What are the currently used technologies in the Indian judicial system?
As per reports, the usage of technology for e-filing and virtual hearings has increased dramatically during the Covid-19 outbreak. SUVAS (Supreme Court Vidhik Anuvaad Software) is an artificial intelligence system that can help with the translation of court decisions into regional dialects. This is thought to be another historic initiative to improve access to justice.
The Supreme Court of India recently launched SUPACE (Supreme Court Portal for Assistance in Court Efficiency) to first understand judicial processes that require automation and then to assist the Court in improving efficiency and reducing pendency by encapsulating judicial processes that can be automated through AI.
The team at ManCorp Innovations Lab (MCIL), an AI-powered solution company, studied the difficulties faced by the Jharkhand High Court and discovered that there was a shortage of judges and a high volume of criminal cases. Optical Character Recognition (OCR) and ChatBot were two technologies developed by the company to overcome the issue. Where OCR translates scanned documents into computer-readable text, rectifies the orientation, etc., ChatBot is managed by both voice instructions and text.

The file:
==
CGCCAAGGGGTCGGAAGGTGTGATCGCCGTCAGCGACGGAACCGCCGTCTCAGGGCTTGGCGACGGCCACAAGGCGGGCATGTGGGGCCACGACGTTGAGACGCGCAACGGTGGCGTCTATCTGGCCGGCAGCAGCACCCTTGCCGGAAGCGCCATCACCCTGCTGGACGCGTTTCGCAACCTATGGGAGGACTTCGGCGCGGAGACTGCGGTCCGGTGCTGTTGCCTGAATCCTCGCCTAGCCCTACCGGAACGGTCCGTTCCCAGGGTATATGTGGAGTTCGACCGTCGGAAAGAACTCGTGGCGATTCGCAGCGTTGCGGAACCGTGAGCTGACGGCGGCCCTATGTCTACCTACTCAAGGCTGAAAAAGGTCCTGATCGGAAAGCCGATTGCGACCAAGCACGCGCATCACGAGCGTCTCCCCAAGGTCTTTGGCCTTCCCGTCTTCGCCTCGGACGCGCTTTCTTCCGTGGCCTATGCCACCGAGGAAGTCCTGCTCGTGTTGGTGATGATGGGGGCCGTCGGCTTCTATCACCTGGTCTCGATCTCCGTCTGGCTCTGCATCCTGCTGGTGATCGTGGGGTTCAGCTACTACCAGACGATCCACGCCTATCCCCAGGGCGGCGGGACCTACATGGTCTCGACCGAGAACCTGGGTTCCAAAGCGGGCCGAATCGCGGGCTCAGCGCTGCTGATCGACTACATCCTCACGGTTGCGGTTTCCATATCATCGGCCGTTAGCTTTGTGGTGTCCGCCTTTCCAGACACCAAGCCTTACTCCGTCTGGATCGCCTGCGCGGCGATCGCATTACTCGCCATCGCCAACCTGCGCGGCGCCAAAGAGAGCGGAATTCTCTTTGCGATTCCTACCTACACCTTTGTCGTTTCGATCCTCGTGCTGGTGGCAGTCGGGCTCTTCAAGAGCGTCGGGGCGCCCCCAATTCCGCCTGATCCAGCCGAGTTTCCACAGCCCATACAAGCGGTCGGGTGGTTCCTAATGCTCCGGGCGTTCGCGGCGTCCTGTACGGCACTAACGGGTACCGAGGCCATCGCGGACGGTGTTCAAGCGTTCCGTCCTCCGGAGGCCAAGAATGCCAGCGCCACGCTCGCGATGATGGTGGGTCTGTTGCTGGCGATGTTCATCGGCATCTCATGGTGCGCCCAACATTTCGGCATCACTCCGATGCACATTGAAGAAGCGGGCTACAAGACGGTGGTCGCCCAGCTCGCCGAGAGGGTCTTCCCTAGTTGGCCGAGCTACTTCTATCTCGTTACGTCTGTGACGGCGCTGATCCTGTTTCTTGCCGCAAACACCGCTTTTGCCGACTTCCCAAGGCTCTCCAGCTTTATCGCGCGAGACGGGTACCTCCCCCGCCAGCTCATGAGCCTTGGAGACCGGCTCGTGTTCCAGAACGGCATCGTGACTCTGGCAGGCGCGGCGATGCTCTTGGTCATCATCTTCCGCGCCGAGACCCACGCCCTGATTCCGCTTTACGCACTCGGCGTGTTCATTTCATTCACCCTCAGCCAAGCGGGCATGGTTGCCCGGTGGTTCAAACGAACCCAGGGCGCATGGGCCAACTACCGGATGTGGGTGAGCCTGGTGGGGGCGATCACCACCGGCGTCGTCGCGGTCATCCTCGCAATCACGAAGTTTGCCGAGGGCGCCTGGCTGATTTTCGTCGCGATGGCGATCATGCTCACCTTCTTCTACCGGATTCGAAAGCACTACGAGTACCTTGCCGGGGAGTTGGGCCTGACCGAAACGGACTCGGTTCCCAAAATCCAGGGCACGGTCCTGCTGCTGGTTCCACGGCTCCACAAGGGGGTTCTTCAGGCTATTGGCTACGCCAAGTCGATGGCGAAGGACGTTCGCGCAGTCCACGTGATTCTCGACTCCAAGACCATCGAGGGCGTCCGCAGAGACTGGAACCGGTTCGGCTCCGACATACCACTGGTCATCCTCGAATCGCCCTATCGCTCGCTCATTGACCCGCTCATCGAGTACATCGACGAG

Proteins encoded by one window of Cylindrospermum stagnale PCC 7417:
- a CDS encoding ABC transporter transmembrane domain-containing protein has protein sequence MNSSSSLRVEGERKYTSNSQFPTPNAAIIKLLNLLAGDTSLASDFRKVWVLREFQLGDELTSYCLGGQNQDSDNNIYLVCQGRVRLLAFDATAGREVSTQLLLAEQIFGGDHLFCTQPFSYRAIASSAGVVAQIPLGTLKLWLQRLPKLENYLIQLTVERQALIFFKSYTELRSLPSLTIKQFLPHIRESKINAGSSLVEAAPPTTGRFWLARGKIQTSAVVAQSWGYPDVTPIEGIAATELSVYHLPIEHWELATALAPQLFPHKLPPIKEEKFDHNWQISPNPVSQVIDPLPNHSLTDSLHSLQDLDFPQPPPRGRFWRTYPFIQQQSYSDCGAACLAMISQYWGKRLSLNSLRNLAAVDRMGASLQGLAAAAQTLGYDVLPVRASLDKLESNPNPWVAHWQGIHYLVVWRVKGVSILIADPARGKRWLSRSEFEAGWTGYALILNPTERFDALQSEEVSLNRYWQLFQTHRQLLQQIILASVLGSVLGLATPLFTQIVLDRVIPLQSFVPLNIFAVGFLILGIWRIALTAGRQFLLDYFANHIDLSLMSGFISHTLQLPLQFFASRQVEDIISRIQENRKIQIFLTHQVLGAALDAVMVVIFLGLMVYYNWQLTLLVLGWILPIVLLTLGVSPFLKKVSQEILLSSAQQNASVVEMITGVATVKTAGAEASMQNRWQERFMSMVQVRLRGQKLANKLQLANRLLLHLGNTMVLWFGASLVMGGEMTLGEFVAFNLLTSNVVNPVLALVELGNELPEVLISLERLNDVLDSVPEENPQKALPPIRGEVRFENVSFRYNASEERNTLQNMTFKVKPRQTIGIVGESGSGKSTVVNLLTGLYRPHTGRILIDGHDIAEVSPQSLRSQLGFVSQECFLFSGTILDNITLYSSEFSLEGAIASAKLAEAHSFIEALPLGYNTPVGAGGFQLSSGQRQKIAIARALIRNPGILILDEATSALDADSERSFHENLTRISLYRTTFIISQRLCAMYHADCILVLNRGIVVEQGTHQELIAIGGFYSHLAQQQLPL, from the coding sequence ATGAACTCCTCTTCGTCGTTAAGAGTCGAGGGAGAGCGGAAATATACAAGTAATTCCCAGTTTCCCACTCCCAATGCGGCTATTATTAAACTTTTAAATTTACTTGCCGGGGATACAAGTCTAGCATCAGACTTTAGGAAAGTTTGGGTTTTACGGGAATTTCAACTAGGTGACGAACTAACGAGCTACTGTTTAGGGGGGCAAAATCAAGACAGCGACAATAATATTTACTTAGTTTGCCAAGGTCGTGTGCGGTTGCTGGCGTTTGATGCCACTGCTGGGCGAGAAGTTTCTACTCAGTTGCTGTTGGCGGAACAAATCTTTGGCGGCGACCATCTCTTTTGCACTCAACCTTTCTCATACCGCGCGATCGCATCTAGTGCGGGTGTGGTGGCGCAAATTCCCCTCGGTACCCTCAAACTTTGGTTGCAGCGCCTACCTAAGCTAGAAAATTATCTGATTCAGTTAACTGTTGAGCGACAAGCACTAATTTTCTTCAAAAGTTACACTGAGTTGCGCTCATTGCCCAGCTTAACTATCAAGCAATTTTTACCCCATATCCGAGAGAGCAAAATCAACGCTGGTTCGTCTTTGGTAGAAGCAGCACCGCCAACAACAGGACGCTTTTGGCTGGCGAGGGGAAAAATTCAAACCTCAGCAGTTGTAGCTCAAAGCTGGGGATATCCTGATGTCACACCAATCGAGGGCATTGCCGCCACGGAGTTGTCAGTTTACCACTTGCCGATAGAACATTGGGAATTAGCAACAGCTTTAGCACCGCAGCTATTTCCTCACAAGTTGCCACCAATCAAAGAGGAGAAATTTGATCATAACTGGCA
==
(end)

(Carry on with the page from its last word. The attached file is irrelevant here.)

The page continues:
The E-courts Project was conceived with the goal of transforming the Indian judiciary by enabling courts with ICT (Information and Communication Technology). It is a pan-India project for District Courts across the country, overseen and sponsored by the Ministry of Law and Justice and the Department of Justice. The goal was to deliver citizen-centric services in a timely and effective manner.